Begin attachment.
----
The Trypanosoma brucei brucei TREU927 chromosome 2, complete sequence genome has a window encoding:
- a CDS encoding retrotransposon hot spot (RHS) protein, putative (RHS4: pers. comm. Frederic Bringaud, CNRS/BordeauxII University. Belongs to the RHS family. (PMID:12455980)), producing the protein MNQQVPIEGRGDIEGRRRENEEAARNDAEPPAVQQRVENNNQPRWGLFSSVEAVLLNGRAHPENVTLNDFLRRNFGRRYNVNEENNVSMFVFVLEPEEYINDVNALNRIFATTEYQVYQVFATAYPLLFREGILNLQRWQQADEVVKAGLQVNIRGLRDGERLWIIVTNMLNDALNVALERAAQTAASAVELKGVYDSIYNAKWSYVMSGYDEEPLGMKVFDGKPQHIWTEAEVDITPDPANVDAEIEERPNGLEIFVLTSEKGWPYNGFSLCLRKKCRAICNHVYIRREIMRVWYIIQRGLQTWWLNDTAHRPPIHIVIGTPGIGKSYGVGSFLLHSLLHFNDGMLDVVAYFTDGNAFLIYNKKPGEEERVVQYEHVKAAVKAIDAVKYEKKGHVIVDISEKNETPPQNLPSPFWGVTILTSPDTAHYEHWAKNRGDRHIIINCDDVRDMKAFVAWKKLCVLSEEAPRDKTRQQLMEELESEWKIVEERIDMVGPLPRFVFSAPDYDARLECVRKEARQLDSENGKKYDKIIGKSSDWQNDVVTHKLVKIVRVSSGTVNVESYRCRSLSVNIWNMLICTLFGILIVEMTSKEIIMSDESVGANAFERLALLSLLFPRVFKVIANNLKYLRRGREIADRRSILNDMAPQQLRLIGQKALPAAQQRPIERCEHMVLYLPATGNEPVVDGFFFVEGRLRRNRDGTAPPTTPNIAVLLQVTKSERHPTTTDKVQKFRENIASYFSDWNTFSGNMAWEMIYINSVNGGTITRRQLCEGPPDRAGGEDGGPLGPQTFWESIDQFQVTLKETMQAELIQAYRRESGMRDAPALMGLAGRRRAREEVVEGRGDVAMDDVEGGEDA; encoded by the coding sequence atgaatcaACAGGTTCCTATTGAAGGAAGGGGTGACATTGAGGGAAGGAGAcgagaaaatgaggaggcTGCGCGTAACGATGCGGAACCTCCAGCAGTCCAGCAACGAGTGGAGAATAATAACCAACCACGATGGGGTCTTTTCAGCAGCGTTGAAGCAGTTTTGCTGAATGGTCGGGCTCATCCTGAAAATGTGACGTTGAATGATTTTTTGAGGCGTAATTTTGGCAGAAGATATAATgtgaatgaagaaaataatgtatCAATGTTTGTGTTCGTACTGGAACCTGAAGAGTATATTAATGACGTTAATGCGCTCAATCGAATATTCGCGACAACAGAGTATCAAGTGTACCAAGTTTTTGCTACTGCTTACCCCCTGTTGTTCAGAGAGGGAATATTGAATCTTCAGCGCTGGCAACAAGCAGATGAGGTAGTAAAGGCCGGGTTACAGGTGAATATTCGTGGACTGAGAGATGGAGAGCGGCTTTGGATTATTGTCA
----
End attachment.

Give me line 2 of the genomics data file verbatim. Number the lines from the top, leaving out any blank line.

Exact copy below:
- a CDS encoding retrotransposon hot spot (RHS) protein, putative (RHS4: pers. comm. Frederic Bringaud, CNRS/BordeauxII University. Belongs to the RHS family. (PMID:12455980)), producing the protein MNQQVPIEGRGDIEGRRRENEEAARNDAEPPAVQQRVENNNQPRWGLFSSVEAVLLNGRAHPENVTLNDFLRRNFGRRYNVNEENNVSMFVFVLEPEEYINDVNALNRIFATTEYQVYQVFATAYPLLFREGILNLQRWQQADEVVKAGLQVNIRGLRDGERLWIIVTNMLNDALNVALERAAQTAASAVELKGVYDSIYNAKWSYVMSGYDEEPLGMKVFDGKPQHIWTEAEVDITPDPANVDAEIEERPNGLEIFVLTSEKGWPYNGFSLCLRKKCRAICNHVYIRREIMRVWYIIQRGLQTWWLNDTAHRPPIHIVIGTPGIGKSYGVGSFLLHSLLHFNDGMLDVVAYFTDGNAFLIYNKKPGEEERVVQYEHVKAAVKAIDAVKYEKKGHVIVDISEKNETPPQNLPSPFWGVTILTSPDTAHYEHWAKNRGDRHIIINCDDVRDMKAFVAWKKLCVLSEEAPRDKTRQQLMEELESEWKIVEERIDMVGPLPRFVFSAPDYDARLECVRKEARQLDSENGKKYDKIIGKSSDWQNDVVTHKLVKIVRVSSGTVNVESYRCRSLSVNIWNMLICTLFGILIVEMTSKEIIMSDESVGANAFERLALLSLLFPRVFKVIANNLKYLRRGREIADRRSILNDMAPQQLRLIGQKALPAAQQRPIERCEHMVLYLPATGNEPVVDGFFFVEGRLRRNRDGTAPPTTPNIAVLLQVTKSERHPTTTDKVQKFRENIASYFSDWNTFSGNMAWEMIYINSVNGGTITRRQLCEGPPDRAGGEDGGPLGPQTFWESIDQFQVTLKETMQAELIQAYRRESGMRDAPALMGLAGRRRAREEVVEGRGDVAMDDVEGGEDA; encoded by the coding sequence atgaatcaACAGGTTCCTATTGAAGGAAGGGGTGACATTGAGGGAAGGAGAcgagaaaatgaggaggcTGCGCGTAACGATGCGGAACCTCCAGCAGTCCAGCAACGAGTGGAGAATAATAACCAACCACGATGGGGTCTTTTCAGCAGCGTTGAAGCAGTTTTGCTGAATGGTCGGGCTCATCCTGAAAATGTGACGTTGAATGATTTTTTGAGGCGTAATTTTGGCAGAAGATATAATgtgaatgaagaaaataatgtatCAATGTTTGTGTTCGTACTGGAACCTGAAGAGTATATTAATGACGTTAATGCGCTCAATCGAATATTCGCGACAACAGAGTATCAAGTGTACCAAGTTTTTGCTACTGCTTACCCCCTGTTGTTCAGAGAGGGAATATTGAATCTTCAGCGCTGGCAACAAGCAGATGAGGTAGTAAAGGCCGGGTTACAGGTGAATATTCGTGGACTGAGAGATGGAGAGCGGCTTTGGATTATTGTCA